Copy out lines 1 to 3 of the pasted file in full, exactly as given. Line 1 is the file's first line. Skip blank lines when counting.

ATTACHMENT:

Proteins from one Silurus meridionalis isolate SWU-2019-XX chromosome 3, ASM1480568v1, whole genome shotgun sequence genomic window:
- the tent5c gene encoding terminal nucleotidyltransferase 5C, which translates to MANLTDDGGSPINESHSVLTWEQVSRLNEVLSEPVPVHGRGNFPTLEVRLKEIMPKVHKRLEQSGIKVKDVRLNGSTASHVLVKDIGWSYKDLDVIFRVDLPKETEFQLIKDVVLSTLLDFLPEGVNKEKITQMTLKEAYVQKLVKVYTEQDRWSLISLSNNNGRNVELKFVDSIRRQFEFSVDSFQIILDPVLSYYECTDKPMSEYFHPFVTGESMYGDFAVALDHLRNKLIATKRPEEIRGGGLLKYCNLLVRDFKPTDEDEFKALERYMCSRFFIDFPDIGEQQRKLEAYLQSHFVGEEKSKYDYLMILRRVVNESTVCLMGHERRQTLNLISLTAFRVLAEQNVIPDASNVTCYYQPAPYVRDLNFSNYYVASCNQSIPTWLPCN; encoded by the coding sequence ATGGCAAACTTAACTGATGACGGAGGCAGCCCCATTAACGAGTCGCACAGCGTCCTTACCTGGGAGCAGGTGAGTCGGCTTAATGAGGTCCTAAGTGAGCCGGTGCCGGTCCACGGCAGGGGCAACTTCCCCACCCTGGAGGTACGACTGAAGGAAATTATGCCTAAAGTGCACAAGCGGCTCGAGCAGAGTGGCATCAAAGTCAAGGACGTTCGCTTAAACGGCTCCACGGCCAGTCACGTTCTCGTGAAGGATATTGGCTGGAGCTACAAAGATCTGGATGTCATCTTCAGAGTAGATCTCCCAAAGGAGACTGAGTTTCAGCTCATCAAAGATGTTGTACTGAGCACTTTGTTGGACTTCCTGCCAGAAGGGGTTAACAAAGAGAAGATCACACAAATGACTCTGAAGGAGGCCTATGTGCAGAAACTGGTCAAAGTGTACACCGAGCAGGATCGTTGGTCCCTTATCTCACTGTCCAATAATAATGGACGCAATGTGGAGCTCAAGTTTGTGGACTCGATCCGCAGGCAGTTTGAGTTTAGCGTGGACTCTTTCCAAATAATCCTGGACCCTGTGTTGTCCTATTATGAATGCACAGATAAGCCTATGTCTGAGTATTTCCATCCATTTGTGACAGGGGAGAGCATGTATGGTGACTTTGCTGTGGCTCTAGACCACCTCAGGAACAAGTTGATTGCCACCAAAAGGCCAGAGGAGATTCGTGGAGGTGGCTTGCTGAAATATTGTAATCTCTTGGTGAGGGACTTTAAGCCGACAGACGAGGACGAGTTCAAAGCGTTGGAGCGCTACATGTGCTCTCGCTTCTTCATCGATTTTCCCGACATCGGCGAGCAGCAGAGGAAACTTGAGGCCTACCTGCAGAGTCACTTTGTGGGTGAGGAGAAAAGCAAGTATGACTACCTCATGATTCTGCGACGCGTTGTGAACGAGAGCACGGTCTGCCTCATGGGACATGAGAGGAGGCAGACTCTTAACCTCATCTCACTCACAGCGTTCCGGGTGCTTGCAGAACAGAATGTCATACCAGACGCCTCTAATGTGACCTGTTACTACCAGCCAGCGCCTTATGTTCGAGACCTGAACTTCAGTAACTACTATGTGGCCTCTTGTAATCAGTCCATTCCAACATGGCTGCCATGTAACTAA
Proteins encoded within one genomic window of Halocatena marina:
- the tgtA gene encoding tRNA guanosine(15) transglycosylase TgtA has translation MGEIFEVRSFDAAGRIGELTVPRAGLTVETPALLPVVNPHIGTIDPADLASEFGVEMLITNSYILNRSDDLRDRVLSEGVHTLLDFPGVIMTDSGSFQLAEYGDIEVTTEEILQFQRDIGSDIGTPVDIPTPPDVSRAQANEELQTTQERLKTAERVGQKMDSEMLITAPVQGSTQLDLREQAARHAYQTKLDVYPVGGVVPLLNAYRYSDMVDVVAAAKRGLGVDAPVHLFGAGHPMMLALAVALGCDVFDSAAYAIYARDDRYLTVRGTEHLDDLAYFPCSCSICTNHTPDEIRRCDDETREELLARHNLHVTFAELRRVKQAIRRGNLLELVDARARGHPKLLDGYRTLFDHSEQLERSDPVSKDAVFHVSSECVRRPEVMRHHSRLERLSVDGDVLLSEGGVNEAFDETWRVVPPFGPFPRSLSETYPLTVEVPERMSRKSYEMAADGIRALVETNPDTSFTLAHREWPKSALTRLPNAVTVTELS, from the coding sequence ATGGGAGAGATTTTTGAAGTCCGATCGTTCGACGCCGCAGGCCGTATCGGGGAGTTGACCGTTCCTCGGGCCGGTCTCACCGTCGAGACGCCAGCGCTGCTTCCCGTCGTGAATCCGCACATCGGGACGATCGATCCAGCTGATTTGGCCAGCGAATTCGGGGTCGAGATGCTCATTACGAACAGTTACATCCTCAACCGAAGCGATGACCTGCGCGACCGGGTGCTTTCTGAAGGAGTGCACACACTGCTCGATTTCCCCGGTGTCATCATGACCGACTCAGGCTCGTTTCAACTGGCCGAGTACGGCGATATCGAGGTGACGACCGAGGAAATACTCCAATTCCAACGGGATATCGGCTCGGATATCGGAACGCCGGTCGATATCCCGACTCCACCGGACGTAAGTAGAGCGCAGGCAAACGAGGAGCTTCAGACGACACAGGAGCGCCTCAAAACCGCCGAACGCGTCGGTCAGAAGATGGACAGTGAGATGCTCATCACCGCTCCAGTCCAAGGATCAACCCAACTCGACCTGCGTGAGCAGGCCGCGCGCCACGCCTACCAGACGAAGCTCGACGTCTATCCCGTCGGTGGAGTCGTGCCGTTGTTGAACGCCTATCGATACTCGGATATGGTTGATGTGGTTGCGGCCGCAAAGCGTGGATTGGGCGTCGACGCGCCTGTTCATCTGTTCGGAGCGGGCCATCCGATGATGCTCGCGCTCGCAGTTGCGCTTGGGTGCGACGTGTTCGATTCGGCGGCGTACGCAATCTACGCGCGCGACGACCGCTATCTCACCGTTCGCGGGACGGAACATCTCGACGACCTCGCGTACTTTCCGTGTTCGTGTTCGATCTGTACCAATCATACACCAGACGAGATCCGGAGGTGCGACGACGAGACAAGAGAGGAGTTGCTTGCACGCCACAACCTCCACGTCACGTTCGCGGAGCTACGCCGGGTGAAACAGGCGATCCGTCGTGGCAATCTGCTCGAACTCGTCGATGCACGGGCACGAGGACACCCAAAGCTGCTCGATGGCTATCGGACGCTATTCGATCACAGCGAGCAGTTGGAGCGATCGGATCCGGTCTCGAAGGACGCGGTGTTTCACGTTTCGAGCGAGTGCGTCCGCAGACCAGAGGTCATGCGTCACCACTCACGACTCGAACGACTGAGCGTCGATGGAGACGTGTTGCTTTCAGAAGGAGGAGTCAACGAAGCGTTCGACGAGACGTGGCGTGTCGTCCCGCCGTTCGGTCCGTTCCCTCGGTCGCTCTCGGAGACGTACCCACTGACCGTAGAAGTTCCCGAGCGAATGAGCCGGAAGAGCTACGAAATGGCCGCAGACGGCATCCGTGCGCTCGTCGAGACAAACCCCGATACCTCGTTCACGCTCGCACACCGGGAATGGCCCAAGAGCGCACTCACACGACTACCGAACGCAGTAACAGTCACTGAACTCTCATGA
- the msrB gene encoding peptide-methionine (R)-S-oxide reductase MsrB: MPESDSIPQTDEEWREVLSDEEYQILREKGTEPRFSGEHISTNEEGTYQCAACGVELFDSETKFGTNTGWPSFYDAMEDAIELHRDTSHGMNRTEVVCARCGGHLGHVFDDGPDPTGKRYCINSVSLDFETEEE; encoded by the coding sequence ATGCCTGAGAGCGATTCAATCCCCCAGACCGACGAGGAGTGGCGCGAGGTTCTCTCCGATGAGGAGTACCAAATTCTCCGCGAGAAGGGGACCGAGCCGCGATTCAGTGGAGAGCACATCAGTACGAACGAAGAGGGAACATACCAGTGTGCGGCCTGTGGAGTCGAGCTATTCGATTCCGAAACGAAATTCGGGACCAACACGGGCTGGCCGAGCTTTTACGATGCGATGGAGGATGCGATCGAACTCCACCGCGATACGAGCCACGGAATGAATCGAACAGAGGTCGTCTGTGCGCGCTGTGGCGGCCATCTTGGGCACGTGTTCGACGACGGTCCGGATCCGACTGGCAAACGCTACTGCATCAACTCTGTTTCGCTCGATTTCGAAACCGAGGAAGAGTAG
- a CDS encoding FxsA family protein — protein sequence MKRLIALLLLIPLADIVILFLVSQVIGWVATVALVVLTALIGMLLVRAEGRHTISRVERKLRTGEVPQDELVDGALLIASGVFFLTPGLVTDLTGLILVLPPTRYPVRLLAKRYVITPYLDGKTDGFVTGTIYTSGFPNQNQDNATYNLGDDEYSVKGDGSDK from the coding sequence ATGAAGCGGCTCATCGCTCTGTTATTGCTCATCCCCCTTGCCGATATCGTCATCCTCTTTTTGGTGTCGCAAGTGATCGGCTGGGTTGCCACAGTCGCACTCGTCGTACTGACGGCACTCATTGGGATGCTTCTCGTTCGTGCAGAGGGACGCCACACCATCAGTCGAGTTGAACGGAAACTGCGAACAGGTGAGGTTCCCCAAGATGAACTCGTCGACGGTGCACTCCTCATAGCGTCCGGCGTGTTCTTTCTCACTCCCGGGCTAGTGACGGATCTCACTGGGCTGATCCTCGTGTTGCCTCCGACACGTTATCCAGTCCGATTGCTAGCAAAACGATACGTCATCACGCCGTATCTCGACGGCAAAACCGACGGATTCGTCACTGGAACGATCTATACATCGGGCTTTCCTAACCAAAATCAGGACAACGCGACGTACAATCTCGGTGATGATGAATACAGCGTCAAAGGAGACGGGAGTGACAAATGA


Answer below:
Proteins from one Silurus meridionalis isolate SWU-2019-XX chromosome 3, ASM1480568v1, whole genome shotgun sequence genomic window:
- the tent5c gene encoding terminal nucleotidyltransferase 5C, which translates to MANLTDDGGSPINESHSVLTWEQVSRLNEVLSEPVPVHGRGNFPTLEVRLKEIMPKVHKRLEQSGIKVKDVRLNGSTASHVLVKDIGWSYKDLDVIFRVDLPKETEFQLIKDVVLSTLLDFLPEGVNKEKITQMTLKEAYVQKLVKVYTEQDRWSLISLSNNNGRNVELKFVDSIRRQFEFSVDSFQIILDPVLSYYECTDKPMSEYFHPFVTGESMYGDFAVALDHLRNKLIATKRPEEIRGGGLLKYCNLLVRDFKPTDEDEFKALERYMCSRFFIDFPDIGEQQRKLEAYLQSHFVGEEKSKYDYLMILRRVVNESTVCLMGHERRQTLNLISLTAFRVLAEQNVIPDASNVTCYYQPAPYVRDLNFSNYYVASCNQSIPTWLPCN; encoded by the coding sequence ATGGCAAACTTAACTGATGACGGAGGCAGCCCCATTAACGAGTCGCACAGCGTCCTTACCTGGGAGCAGGTGAGTCGGCTTAATGAGGTCCTAAGTGAGCCGGTGCCGGTCCACGGCAGGGGCAACTTCCCCACCCTGGAGGTACGACTGAAGGAAATTATGCCTAAAGTGCACAAGCGGCTCGAGCAGAGTGGCATCAAAGTCAAGGACGTTCGCTTAAACGGCTCCACGGCCAGTCACGTTCTCGTGAAGGATATTGGCTGGAGCTACAAAGATCTGGATGTCATCTTCAGAGTAGATCTCCCAAAGGAGACTGAGTTTCAGCTCATCAAAGATGTTGTACTGAGCACTTTGTTGGACTTCCTGCCAGAAGGGGTTAACAAAGAGAAGATCACACAAATGACTCTGAAGGAGGCCTATGTGCAGAAACTGGTCAAAGTGTACACCGAGCAGGATCGTTGGTCCCTTATCTCACTGTCCAATAATAATGGACGCAATGTGGAGCTCAAGTTTGTGGACTCGATCCGCAGGCAGTTTGAGTTTAGCGTGGACTCTTTCCAAATAATCCTGGACCCTGTGTTGTCCTATTATGAATGCACAGATAAGCCTATGTCTGAGTATTTCCATCCATTTGTGACAGGGGAGAGCATGTATGGTGACTTTGCTGTGGCTCTAGACCACCTCAGGAACAAGTTGATTGCCACCAAAAGGCCAGAGGAGATTCGTGGAGGTGGCTTGCTGAAATATTGTAATCTCTTGGTGAGGGACTTTAAGCCGACAGACGAGGACGAGTTCAAAGCGTTGGAGCGCTACATGTGCTCTCGCTTCTTCATCGATTTTCCCGACATCGGCGAGCAGCAGAGGAAACTTGAGGCCTACCTGCAGAGTCACTTTGTGGGTGAGGAGAAAAGCAAGTATGACTACCTCATGATTCTGCGACGCGTTGTGAACGAGAGCACGGTCTGCCTCATGGGACATGAGAGGAGGCAGACTCTTAACCTCATCTCACTCACAGCGTTCCGGGTGCTTGCAGAACAGAATGTCATACCAGACGCCTCTAATGTGACCTGTTACTACCAGCCAGCGCCTTATGTTCGAGACCTGAACTTCAGTAACTACTATGTGGCCTCTTGTAATCAGTCCATTCCAACATGGCTGCCATGTAACTAA
Proteins encoded within one genomic window of Halocatena marina: